Two key differences from any school function I’ve seen in the US.  First, because people are constantly approaching the stage to donate money, there’s a lot of movement.  People talking, milling about and just enjoying a very casual atmosphere.  The people approaching the stage also sometimes became part of the show.  The head of the PTA, coordinating the baskets where money was placed, had a microphone and would occasionally comment on someone.  Or a woman would start dancing with him, or tucking money into his clothes, while people cheered.  Meanwhile the act on stage continued.  

The second thing is the mild sexual allusions/humor.  For example, while the tiny kids were performing, the PTA president was exhorting people to come and bring money.  He was trying to get the ball rolling.  And to do that, started flirting/dancing with the moms bringing money up.  That encouraged more moms.  It was a bit like having the Chippendales appear on Sesame Street.  Disconcerting but fun to watch.

Yes, I went up to donate for a few acts.  No, I did not get involved in the dancing.  The first time I went forward I could hear a buzz.  By the third time it was no big deal – just someone else participating in a fun evening.

My friend and her daughters walked me home on a beautiful night in the South Pacific.  Her daughter had been one of the performers to raise the most money, so received a prize.  It was free school fees for the next term.   I think PTAs in the States should consider this as their next fund raising event.  Sure beats the old candy bar/wrapping paper sales.

Things I See You Probably Don't

·         I just watched a large sleeping mat walk by.  I assume that there was a 5 year old under it, but all I could see was a big mat moving across the yard.

·         I saw a family walking to church this morning.  Mom in a very nice puletasi.  Daughter in pretty white long dress.  Dad in jacket, ie lava lava (think skirt) and sandals.  Son in shirt, ie lava lava and tennis shoes.  With blue and white checkered socks that went from his ankles to up under his “skirt”.  It was pretty funny and I’m guessing he thought he was stylin’.

·         A dog attends mass at my church every week.  Like me, he tends to stay toward the rear.  Unlike me, while the choir is singing, he howls.  Not for every hymn, but there are a couple he just can’t resist.  He sometimes continues “singing” for a few notes after the choir has finished.  Then he lies down to wait for the next song.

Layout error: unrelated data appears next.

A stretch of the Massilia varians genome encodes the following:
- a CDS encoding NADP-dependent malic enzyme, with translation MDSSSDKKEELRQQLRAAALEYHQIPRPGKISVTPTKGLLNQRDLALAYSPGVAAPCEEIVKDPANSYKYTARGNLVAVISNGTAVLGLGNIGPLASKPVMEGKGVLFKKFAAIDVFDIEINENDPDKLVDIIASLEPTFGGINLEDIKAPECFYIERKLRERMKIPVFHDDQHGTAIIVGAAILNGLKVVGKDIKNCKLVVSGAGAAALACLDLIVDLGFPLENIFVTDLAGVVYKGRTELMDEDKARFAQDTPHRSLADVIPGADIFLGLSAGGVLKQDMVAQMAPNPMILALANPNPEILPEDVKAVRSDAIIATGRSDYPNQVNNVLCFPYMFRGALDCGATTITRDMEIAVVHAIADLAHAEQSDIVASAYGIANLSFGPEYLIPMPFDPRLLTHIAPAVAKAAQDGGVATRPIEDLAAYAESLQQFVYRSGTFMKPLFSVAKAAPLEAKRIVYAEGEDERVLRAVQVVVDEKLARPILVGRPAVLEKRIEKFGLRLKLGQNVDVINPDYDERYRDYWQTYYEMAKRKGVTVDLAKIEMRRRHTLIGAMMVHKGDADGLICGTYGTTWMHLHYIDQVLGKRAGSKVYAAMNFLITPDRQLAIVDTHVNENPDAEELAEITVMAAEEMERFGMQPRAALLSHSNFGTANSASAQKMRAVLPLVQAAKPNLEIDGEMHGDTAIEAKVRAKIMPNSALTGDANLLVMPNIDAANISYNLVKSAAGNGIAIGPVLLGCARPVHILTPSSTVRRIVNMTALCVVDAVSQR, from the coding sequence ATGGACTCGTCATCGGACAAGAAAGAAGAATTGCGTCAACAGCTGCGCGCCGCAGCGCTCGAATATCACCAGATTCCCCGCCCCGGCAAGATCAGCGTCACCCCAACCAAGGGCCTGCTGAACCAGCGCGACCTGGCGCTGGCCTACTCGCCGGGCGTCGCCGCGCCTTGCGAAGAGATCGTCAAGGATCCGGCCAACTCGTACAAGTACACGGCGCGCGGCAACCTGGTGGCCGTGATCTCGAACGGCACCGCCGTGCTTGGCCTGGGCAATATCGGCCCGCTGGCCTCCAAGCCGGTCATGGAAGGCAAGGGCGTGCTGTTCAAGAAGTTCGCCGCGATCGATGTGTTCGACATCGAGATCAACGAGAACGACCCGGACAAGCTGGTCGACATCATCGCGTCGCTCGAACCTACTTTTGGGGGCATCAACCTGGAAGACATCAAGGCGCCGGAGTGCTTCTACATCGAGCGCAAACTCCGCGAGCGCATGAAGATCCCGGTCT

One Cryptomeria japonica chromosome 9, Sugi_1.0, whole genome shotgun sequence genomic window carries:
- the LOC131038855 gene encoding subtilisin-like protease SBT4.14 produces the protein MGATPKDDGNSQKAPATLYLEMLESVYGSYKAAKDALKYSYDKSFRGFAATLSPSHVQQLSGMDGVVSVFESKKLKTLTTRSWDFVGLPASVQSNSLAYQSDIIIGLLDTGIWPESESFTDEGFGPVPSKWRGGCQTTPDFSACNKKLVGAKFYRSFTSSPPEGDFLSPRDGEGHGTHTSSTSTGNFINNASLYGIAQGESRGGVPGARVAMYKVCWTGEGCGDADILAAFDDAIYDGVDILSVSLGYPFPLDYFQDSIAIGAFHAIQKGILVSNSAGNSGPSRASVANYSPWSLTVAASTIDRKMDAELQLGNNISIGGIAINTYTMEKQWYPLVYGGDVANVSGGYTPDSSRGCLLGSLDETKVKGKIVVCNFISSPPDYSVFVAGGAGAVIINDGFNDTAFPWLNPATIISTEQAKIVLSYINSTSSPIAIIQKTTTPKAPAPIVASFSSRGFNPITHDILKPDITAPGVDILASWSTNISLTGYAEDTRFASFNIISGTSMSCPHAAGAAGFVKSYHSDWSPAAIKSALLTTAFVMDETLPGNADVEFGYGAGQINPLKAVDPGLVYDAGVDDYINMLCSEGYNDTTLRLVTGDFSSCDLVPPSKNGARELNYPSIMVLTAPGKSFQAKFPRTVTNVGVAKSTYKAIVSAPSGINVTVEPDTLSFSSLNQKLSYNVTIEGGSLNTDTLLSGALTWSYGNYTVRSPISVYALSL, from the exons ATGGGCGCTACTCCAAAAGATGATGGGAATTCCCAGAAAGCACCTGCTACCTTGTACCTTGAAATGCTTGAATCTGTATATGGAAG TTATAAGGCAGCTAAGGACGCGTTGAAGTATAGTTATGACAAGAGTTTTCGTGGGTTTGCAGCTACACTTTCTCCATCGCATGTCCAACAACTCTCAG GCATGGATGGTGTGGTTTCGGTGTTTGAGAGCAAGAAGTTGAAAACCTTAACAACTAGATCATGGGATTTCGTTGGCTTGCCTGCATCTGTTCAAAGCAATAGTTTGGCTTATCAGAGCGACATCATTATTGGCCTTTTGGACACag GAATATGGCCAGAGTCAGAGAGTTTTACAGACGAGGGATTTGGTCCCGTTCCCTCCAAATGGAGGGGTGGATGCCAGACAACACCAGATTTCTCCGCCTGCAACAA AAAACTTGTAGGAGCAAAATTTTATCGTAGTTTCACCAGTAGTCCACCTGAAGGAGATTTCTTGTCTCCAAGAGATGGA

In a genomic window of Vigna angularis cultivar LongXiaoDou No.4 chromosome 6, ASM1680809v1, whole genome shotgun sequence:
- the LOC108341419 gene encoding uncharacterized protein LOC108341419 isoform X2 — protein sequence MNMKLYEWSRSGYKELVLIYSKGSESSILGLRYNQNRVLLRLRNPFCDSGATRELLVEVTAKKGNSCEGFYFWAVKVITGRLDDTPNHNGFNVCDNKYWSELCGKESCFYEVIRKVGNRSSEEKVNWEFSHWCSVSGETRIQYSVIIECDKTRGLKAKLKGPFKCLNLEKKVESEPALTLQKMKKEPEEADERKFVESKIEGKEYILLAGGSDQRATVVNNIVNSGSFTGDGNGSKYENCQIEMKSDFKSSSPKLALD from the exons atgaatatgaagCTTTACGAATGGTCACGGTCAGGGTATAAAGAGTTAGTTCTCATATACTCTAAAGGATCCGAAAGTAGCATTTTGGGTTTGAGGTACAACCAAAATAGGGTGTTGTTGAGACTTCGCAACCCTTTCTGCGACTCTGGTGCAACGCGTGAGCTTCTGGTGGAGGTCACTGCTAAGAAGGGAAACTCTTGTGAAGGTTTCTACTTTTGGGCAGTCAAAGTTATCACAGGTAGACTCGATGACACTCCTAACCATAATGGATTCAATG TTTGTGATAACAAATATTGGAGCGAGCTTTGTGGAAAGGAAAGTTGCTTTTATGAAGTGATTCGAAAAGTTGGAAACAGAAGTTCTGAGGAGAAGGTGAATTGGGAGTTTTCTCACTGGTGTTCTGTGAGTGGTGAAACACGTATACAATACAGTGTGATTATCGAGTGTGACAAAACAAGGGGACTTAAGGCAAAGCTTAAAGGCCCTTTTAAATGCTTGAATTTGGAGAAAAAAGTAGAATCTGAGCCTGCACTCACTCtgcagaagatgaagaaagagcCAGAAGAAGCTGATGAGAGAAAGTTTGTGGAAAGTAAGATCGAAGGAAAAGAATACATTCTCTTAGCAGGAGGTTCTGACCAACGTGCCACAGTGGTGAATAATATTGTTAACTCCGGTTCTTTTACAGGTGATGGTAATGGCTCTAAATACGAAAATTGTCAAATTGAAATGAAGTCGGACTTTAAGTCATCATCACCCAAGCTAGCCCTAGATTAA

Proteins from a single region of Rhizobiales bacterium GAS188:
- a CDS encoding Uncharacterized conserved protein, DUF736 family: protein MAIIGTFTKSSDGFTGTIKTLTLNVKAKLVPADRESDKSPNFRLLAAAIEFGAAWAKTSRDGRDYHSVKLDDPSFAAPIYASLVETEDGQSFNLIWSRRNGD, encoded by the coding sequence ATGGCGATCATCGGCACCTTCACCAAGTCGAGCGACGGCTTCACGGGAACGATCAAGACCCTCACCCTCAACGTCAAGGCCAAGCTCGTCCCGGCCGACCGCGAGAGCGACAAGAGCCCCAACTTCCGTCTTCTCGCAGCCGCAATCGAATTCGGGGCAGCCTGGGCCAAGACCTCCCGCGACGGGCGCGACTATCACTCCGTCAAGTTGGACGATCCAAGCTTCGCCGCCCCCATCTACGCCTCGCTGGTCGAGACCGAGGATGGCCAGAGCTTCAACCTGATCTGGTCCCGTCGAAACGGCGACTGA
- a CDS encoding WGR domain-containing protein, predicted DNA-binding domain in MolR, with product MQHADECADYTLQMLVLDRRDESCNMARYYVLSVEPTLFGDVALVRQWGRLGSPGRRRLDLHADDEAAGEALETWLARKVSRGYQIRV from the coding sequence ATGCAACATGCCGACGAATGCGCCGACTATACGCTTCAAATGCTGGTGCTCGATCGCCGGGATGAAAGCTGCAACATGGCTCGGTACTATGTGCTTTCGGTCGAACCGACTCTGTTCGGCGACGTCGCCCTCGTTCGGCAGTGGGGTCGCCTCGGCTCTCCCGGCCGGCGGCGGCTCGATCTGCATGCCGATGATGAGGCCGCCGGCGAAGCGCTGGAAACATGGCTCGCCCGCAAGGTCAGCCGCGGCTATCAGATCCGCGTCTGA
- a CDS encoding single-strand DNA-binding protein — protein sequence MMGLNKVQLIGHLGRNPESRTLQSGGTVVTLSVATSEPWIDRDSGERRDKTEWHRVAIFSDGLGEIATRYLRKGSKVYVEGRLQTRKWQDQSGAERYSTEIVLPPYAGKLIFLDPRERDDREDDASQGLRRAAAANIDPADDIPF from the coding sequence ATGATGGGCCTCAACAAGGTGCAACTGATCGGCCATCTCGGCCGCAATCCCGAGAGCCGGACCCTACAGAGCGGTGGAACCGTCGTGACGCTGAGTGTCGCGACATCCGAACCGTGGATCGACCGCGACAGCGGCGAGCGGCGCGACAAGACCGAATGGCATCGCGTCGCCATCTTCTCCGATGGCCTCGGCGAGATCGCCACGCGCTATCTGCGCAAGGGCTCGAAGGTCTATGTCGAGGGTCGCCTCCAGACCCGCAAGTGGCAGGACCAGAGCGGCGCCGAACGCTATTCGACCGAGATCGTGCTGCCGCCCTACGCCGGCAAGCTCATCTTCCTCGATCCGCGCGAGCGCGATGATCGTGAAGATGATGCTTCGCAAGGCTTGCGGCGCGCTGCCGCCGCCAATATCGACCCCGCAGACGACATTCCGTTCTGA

·         There were pig hoof marks in the sand on the steps to the church.

·         There is one traffic signal on Savaii.  At the three-way intersection in Salelologa.  It’s worked approximately 2 weeks of the months I’ve lived here.

·         What is it about knit hats here?  It’s July and guys are still wearing Santa hats.  I see a lot of knit hats.  It’s 9 million freaking degrees outside.  If you’re having a bad hair day, try a baseball cap.  It’s way cooler.

·         Footprints.  I’d say easily half of the people in my village don’t wear shoes.  I’m sure part of the decision is financial.  Part, I believe, is preference.  Everywhere I walk I see footprints, with marks of toes digging into the sand.  I noticed some big, shoe footprints the other day and realized they were mine.  I made them the day before.  How can I tell?  Because my sandals have the logo stamped into the bottom of the sole.

·         Matching outfits.  I did a consulting gig once for a company that wanted me to help them decide whether or not to require uniforms of front-line service personnel.  They decided not to.  A big reason was the HUGE staff resistance to the idea.  Here, men and women make matching outfits for special events, family get-togethers, you name it.  By matching, btw, I mean matching puletasis for the ladies and shirts made of the same fabric for the men.

·         Swastikas.  Kids here love them.  They don’t associate them with Nazis.  They draw them on themselves and their books.

·         People sleeping…everywhere.  I’ve seen people sleeping on graves, large storage boxes, desks, middle of the main aisle on the ferry, in the trunk of a car with the trunk open, in the banana plantation, the sidewalk outside the grocery store…everywhere.

Saturday, July 23, 2011


My latest project at the school has been to make puppets.  I did some research and read an article recommending the use of puppets in the classroom.  I didn’t think I’d have the supplies to make 250 puppets until I found a way to make TP puppets.

The body is formed by the TP roll.  The head is a circle of construction paper and attached via two slits in the roll.  The arms are a piece of pipe cleaner that is extended through holes in the TP roll.  The kids color the face and clothes and voila…a puppet.  You insert two fingers in the roll to hold it and you’re ready for business.

I first made “Donna” several weeks ago.  Since then I’ve used her in class a lot.  The real Donna would get a kick out of it if she could see her namesake in action. “Where’s Donna?“   “She’s under the desk!”  “Where’s Donna now?”  “She’s in Ioane’s pocket!”

So far Years 3 – 8 have completed their puppets.  Some of the kids carry them everywhere.  When I ask them to bring their puppet with them to the English room for their lesson there’s always a buzz of excitement.
The puppet making slowed because I didn’t have enough TP rolls for Years 1 -2.  I put out a call to the kids for help and think we’ll be ready next week.

Each child names their puppet, decides where they’re from and how old they are.  They write about what they like and what their puppet likes, doesn’t like, etc.  They’ve worked well.  

BTW, Donna – several of the puppets were named after you and come from the United States.
I’ll be taking pictures of the kids and their puppets and will post them as soon as I can.